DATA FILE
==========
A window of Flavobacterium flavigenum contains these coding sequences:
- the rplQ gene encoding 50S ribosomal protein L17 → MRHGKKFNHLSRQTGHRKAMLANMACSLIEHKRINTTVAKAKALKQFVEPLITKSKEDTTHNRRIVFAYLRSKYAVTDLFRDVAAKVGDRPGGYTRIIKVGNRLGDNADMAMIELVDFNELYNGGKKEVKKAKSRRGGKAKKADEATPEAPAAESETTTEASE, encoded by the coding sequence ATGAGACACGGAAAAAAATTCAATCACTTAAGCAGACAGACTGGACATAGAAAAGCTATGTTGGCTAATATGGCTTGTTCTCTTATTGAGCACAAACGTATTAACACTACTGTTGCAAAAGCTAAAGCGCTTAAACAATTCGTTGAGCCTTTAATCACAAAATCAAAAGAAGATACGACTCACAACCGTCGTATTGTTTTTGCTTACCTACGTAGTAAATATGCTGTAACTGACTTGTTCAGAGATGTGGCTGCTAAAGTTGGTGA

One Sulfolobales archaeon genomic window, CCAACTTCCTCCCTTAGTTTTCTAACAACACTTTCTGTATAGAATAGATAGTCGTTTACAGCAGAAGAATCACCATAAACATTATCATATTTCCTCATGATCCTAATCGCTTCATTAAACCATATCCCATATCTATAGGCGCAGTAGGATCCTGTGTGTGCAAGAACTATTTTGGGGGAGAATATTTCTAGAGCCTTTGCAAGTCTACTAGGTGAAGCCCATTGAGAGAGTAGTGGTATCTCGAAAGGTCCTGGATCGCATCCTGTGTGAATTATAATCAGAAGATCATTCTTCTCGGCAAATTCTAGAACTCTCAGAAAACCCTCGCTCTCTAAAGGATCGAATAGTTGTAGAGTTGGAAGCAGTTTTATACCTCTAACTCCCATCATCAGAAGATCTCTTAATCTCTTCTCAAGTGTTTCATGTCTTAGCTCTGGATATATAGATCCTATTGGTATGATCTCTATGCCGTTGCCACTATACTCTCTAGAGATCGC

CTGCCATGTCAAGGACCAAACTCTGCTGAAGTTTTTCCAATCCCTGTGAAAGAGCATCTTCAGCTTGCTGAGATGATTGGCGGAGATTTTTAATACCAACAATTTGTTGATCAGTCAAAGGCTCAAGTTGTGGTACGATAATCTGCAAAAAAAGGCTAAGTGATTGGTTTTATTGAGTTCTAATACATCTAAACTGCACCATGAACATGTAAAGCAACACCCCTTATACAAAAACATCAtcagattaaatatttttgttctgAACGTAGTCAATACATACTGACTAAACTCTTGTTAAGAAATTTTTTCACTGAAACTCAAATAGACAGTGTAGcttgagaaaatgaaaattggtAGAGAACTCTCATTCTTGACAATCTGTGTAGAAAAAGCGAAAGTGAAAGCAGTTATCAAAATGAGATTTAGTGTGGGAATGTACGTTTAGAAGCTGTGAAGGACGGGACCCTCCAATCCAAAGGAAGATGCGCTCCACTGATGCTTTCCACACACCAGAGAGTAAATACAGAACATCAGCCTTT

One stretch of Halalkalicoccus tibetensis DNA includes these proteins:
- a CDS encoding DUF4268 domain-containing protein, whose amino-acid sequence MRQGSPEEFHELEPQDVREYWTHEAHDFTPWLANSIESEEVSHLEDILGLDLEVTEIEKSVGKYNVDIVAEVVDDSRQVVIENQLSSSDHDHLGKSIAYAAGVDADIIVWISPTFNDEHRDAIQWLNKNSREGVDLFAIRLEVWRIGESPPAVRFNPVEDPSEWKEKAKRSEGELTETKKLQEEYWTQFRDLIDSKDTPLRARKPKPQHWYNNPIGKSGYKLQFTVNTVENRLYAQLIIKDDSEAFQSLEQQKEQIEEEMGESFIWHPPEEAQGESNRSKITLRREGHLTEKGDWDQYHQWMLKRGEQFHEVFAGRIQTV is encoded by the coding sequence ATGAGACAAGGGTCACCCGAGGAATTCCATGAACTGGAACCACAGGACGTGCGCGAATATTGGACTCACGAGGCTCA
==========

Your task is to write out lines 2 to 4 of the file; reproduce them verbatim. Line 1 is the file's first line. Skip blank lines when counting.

- the rplQ gene encoding 50S ribosomal protein L17 → MRHGKKFNHLSRQTGHRKAMLANMACSLIEHKRINTTVAKAKALKQFVEPLITKSKEDTTHNRRIVFAYLRSKYAVTDLFRDVAAKVGDRPGGYTRIIKVGNRLGDNADMAMIELVDFNELYNGGKKEVKKAKSRRGGKAKKADEATPEAPAAESETTTEASE, encoded by the coding sequence ATGAGACACGGAAAAAAATTCAATCACTTAAGCAGACAGACTGGACATAGAAAAGCTATGTTGGCTAATATGGCTTGTTCTCTTATTGAGCACAAACGTATTAACACTACTGTTGCAAAAGCTAAAGCGCTTAAACAATTCGTTGAGCCTTTAATCACAAAATCAAAAGAAGATACGACTCACAACCGTCGTATTGTTTTTGCTTACCTACGTAGTAAATATGCTGTAACTGACTTGTTCAGAGATGTGGCTGCTAAAGTTGGTGA

One Sulfolobales archaeon genomic window, CCAACTTCCTCCCTTAGTTTTCTAACAACACTTTCTGTATAGAATAGATAGTCGTTTACAGCAGAAGAATCACCATAAACATTATCATATTTCCTCATGATCCTAATCGCTTCATTAAACCATATCCCATATCTATAGGCGCAGTAGGATCCTGTGTGTGCAAGAACTATTTTGGGGGAGAATATTTCTAGAGCCTTTGCAAGTCTACTAGGTGAAGCCCATTGAGAGAGTAGTGGTATCTCGAAAGGTCCTGGATCGCATCCTGTGTGAATTATAATCAGAAGATCATTCTTCTCGGCAAATTCTAGAACTCTCAGAAAACCCTCGCTCTCTAAAGGATCGAATAGTTGTAGAGTTGGAAGCAGTTTTATACCTCTAACTCCCATCATCAGAAGATCTCTTAATCTCTTCTCAAGTGTTTCATGTCTTAGCTCTGGATATATAGATCCTATTGGTATGATCTCTATGCCGTTGCCACTATACTCTCTAGAGATCGC

CTGCCATGTCAAGGACCAAACTCTGCTGAAGTTTTTCCAATCCCTGTGAAAGAGCATCTTCAGCTTGCTGAGATGATTGGCGGAGATTTTTAATACCAACAATTTGTTGATCAGTCAAAGGCTCAAGTTGTGGTACGATAATCTGCAAAAAAAGGCTAAGTGATTGGTTTTATTGAGTTCTAATACATCTAAACTGCACCATGAACATGTAAAGCAACACCCCTTATACAAAAACATCAtcagattaaatatttttgttctgAACGTAGTCAATACATACTGACTAAACTCTTGTTAAGAAATTTTTTCACTGAAACTCAAATAGACAGTGTAGcttgagaaaatgaaaattggtAGAGAACTCTCATTCTTGACAATCTGTGTAGAAAAAGCGAAAGTGAAAGCAGTTATCAAAATGAGATTTAGTGTGGGAATGTACGTTTAGAAGCTGTGAAGGACGGGACCCTCCAATCCAAAGGAAGATGCGCTCCACTGATGCTTTCCACACACCAGAGAGTAAATACAGAACATCAGCCTTT